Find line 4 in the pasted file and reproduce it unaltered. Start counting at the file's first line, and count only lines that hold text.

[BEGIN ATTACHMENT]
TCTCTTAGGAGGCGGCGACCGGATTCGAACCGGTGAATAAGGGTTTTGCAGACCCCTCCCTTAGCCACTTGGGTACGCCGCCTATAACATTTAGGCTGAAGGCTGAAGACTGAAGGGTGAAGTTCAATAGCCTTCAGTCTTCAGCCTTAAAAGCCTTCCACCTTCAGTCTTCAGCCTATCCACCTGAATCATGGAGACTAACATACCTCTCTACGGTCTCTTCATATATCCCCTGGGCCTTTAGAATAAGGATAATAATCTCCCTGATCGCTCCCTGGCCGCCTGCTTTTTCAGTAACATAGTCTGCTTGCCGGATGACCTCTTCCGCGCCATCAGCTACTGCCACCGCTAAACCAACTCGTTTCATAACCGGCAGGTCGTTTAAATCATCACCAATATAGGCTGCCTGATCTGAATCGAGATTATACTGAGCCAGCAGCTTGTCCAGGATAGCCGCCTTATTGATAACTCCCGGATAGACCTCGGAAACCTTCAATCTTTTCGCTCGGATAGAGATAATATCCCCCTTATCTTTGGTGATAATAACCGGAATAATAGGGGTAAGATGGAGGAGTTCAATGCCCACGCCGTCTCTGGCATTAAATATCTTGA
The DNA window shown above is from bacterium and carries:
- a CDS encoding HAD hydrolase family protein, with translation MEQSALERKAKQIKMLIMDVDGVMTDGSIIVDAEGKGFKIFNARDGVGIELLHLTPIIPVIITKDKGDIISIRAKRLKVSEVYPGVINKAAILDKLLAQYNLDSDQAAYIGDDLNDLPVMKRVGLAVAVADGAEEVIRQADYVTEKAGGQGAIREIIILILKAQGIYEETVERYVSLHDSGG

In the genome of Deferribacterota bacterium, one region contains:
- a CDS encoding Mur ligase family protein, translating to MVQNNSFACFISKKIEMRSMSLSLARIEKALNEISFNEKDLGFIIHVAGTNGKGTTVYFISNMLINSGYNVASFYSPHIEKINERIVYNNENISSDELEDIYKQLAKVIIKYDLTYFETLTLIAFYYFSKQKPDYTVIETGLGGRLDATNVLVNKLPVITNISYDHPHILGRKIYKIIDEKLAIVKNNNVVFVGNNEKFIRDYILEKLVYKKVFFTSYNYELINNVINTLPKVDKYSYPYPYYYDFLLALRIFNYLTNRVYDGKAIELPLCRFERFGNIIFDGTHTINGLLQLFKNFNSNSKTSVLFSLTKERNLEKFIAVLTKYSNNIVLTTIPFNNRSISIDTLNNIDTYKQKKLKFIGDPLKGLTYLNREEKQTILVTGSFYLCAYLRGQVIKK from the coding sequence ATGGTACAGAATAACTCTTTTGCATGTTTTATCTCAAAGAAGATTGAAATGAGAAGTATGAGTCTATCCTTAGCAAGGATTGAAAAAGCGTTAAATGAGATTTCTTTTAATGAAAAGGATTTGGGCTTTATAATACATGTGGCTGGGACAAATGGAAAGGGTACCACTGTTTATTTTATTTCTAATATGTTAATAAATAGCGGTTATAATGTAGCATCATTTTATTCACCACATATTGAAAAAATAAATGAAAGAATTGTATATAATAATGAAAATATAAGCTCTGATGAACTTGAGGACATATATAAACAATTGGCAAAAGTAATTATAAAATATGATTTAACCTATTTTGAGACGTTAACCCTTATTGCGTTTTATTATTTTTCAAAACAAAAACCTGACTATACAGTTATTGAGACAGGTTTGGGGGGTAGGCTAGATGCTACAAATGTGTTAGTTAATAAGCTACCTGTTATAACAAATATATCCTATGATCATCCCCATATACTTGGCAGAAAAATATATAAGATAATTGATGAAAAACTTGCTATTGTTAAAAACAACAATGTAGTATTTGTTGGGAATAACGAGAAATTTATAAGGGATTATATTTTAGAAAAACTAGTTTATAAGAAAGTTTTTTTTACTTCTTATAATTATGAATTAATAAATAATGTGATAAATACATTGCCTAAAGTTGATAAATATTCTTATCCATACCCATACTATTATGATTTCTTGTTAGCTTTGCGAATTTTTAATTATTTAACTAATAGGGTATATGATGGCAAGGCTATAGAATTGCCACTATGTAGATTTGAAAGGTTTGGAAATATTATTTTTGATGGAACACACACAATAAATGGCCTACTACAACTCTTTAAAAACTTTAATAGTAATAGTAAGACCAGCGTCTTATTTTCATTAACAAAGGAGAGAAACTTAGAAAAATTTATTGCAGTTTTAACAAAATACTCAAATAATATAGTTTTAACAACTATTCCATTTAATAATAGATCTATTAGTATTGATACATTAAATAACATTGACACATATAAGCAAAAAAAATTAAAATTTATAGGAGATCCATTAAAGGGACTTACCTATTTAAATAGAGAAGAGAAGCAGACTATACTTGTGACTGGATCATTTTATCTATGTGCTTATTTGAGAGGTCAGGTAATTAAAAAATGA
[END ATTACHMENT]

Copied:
In the genome of Deferribacterota bacterium, one region contains: